Notwithstanding respondent judge's said Order and subsequent Order of July 3, 1975 setting the case anew for
hearing and directing the parties once more "to reconsider ... and reform" the waiver and quitclaim provisions of
paragraph 7 of the compromise agreement and flatly announcing that the modification deleting all reference to the
criminal charge was "unsatisfactory" and that "dropping the complaint is not enough" concession for herein
respondents, the stark fact remains that not one of respondents ever repudiated the compromise agreement nor
moved to set aside or annul the same because of alleged fraud, violence or vitiated consent - which is the remedy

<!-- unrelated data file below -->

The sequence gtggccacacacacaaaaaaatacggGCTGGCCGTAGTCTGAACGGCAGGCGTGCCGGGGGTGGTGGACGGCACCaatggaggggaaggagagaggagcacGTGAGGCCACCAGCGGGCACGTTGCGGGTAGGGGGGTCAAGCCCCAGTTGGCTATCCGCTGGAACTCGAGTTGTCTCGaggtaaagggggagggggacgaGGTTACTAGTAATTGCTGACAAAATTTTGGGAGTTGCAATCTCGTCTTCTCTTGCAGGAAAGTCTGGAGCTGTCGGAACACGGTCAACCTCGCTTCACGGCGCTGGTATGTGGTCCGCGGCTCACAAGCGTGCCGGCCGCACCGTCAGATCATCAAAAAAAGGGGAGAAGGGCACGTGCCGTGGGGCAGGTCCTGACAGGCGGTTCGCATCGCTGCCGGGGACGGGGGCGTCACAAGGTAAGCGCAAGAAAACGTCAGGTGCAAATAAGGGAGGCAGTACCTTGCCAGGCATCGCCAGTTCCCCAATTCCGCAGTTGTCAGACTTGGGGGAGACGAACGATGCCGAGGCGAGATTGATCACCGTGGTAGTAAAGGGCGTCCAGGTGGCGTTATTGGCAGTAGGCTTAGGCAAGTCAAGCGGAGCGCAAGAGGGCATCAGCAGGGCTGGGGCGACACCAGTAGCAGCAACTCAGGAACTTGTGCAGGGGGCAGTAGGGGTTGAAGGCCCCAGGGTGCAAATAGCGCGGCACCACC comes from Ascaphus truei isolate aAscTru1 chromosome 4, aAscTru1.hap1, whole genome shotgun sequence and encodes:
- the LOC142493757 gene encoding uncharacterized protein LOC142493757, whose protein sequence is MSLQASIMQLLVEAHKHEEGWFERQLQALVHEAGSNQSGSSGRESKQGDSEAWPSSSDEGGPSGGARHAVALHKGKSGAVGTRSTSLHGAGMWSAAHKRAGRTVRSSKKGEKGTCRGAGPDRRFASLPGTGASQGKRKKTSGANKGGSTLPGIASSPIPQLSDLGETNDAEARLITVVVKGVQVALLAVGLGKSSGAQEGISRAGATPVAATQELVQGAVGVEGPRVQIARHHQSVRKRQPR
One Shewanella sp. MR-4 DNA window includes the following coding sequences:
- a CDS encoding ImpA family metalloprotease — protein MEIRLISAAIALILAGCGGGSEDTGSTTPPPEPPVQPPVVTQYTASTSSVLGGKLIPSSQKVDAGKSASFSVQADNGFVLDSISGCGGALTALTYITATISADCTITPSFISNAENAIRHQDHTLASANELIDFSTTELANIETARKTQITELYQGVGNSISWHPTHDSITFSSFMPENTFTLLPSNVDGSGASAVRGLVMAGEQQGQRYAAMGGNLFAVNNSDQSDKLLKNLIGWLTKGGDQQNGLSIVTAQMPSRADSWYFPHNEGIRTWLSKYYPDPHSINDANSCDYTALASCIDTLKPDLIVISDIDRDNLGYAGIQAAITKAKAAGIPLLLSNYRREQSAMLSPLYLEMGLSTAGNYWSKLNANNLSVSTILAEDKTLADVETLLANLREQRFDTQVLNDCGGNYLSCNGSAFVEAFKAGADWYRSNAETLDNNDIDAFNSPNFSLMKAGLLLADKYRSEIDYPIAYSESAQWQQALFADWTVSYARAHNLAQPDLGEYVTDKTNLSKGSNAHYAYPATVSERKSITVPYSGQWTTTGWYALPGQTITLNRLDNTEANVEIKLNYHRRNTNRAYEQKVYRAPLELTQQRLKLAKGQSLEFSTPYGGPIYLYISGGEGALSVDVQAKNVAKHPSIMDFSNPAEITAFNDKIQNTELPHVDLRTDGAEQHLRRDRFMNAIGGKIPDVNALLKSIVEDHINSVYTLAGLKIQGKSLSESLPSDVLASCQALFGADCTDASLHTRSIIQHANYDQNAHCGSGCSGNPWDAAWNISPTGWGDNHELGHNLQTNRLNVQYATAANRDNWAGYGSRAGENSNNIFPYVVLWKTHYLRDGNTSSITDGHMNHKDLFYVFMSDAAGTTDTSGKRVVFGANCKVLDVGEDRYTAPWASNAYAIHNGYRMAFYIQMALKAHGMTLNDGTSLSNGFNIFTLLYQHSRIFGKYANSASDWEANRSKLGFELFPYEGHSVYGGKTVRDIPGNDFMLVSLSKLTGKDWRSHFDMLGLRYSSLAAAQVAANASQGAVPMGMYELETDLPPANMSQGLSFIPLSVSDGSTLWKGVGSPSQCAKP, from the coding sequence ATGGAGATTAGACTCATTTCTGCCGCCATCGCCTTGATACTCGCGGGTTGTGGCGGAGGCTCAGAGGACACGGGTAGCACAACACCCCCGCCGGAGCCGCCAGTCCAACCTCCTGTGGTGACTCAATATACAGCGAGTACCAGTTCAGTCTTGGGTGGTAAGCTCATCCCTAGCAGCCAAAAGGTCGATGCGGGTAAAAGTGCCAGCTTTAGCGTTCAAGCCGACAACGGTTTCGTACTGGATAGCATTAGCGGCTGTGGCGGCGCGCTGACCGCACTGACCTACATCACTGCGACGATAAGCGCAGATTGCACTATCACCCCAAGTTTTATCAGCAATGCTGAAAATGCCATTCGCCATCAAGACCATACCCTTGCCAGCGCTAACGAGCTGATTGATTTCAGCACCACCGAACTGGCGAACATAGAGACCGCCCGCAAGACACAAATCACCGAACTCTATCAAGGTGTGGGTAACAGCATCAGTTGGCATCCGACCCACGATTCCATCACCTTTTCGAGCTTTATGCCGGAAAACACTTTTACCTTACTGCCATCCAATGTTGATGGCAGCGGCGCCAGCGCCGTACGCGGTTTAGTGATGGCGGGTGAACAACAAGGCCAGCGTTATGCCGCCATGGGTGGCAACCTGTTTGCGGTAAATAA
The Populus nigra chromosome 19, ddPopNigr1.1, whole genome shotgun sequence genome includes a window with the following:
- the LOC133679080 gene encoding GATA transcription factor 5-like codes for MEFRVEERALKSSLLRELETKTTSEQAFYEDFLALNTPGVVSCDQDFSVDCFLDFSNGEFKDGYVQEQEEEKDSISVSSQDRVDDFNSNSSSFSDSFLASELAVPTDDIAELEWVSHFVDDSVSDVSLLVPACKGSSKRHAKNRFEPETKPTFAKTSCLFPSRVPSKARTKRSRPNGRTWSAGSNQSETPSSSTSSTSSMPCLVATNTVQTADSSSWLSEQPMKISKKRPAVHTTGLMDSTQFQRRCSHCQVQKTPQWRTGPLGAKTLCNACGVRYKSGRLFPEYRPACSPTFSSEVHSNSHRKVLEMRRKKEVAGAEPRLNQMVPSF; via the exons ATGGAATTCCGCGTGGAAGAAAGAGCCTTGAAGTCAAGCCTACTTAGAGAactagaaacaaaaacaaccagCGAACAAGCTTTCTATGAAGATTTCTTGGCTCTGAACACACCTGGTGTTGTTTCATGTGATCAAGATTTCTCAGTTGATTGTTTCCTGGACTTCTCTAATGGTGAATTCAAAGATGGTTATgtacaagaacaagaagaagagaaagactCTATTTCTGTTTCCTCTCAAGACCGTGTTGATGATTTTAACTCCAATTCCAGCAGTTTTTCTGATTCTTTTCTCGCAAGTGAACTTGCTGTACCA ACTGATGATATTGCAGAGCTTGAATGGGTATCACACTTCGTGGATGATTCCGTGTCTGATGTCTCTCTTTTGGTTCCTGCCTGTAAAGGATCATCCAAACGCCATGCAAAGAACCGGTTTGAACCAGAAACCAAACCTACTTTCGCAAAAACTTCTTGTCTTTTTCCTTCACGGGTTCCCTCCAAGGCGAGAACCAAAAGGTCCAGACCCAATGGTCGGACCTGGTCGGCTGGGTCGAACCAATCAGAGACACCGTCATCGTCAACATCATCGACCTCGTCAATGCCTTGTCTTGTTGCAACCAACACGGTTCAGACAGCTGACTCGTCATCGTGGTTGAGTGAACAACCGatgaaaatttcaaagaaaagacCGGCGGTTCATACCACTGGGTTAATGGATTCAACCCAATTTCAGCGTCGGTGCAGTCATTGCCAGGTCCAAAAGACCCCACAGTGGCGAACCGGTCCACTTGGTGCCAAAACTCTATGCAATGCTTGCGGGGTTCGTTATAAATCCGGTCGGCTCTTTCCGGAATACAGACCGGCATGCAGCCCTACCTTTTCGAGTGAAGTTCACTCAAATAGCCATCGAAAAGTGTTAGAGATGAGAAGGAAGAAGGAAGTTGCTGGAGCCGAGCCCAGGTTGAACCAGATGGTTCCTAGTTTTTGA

available in such cases under Article 2038 of the Civil Code.
All that respondents ever asserted, following respondent judge's line, was that the waiver and quitclaim provisions
constituting their reciprocal concession was "contrary to law, morals, good customs, public policy and public
order" — which we have held to be totally untenable.

ACCORDINGLY, the modification of and deletions from the compromise agreement ordered in respondent judge's
decision are hereby set aside as null and void, and in lieu thereof, judgment is hereby rendered approving the
compromise agreement in toto. Without pronouncement as to costs.

G.R. No. L-1299 November 16, 1903

VICENTE PEREZ, plaintiff-appellee,

EUGENIO POMAR, Agent of the Compañia General de Tabacos, defendant-

Francisco Dominguez for appellant.

Ledesma, Sumulong and Quintos for appellee.